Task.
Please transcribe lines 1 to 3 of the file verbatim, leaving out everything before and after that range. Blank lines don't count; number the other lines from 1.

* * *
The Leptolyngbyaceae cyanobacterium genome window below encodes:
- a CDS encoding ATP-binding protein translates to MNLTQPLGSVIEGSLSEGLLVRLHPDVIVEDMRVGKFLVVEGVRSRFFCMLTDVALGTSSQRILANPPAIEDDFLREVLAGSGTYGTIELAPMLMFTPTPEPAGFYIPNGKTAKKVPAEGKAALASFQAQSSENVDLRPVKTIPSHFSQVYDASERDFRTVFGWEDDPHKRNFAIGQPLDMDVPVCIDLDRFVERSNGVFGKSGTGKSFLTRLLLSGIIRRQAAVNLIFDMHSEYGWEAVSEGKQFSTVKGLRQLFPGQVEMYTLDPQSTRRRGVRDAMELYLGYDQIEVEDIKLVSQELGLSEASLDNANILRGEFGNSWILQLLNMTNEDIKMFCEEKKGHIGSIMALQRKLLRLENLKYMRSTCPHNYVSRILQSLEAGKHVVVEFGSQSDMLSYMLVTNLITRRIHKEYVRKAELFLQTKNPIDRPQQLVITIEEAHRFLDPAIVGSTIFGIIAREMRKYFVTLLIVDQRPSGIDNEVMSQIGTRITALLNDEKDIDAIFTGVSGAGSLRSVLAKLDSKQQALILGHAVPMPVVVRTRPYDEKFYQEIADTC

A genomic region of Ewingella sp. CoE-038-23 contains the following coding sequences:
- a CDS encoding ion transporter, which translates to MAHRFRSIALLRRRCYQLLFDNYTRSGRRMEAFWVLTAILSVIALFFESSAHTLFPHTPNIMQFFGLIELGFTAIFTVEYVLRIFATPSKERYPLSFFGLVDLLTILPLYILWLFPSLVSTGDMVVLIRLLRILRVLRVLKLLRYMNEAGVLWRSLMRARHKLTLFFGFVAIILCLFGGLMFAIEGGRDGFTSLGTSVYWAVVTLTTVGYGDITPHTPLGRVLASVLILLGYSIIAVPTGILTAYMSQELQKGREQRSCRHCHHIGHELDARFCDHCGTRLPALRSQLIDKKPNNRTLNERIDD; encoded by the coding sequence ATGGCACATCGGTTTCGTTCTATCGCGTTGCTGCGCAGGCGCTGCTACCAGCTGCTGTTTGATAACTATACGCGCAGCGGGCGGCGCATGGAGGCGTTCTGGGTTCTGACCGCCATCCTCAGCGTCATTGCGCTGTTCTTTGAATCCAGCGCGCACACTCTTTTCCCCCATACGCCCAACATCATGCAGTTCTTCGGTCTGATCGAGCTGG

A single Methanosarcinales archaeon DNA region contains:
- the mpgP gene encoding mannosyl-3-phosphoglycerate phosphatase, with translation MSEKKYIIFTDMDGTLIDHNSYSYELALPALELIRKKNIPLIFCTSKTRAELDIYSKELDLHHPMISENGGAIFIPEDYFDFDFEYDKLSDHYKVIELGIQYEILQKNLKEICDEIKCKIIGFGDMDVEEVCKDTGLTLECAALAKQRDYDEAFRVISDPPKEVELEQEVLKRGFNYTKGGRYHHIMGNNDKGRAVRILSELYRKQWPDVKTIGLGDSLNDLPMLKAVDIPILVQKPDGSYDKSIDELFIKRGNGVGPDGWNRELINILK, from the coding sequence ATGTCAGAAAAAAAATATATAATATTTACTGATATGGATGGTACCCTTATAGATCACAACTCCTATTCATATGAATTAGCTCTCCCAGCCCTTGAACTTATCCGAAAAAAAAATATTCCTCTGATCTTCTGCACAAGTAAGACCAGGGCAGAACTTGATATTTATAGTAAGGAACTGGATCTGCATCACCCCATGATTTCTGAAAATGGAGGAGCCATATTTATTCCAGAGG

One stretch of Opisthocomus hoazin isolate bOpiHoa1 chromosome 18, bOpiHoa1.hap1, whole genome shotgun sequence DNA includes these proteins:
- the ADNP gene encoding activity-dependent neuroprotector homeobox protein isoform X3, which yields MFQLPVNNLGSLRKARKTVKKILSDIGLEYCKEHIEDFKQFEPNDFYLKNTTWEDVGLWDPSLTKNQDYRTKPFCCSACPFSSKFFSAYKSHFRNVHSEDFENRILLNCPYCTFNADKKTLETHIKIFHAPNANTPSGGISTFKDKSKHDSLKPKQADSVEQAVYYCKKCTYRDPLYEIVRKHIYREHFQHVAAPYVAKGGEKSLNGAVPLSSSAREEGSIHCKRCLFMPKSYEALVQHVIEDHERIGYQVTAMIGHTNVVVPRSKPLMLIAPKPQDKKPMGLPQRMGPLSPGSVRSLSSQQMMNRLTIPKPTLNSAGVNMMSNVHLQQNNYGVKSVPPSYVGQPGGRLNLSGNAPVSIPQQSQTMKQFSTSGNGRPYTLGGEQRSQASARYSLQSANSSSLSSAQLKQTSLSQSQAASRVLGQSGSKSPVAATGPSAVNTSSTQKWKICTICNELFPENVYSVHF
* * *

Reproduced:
The Leptolyngbyaceae cyanobacterium genome window below encodes:
- a CDS encoding ATP-binding protein translates to MNLTQPLGSVIEGSLSEGLLVRLHPDVIVEDMRVGKFLVVEGVRSRFFCMLTDVALGTSSQRILANPPAIEDDFLREVLAGSGTYGTIELAPMLMFTPTPEPAGFYIPNGKTAKKVPAEGKAALASFQAQSSENVDLRPVKTIPSHFSQVYDASERDFRTVFGWEDDPHKRNFAIGQPLDMDVPVCIDLDRFVERSNGVFGKSGTGKSFLTRLLLSGIIRRQAAVNLIFDMHSEYGWEAVSEGKQFSTVKGLRQLFPGQVEMYTLDPQSTRRRGVRDAMELYLGYDQIEVEDIKLVSQELGLSEASLDNANILRGEFGNSWILQLLNMTNEDIKMFCEEKKGHIGSIMALQRKLLRLENLKYMRSTCPHNYVSRILQSLEAGKHVVVEFGSQSDMLSYMLVTNLITRRIHKEYVRKAELFLQTKNPIDRPQQLVITIEEAHRFLDPAIVGSTIFGIIAREMRKYFVTLLIVDQRPSGIDNEVMSQIGTRITALLNDEKDIDAIFTGVSGAGSLRSVLAKLDSKQQALILGHAVPMPVVVRTRPYDEKFYQEIADTC

A genomic region of Ewingella sp. CoE-038-23 contains the following coding sequences: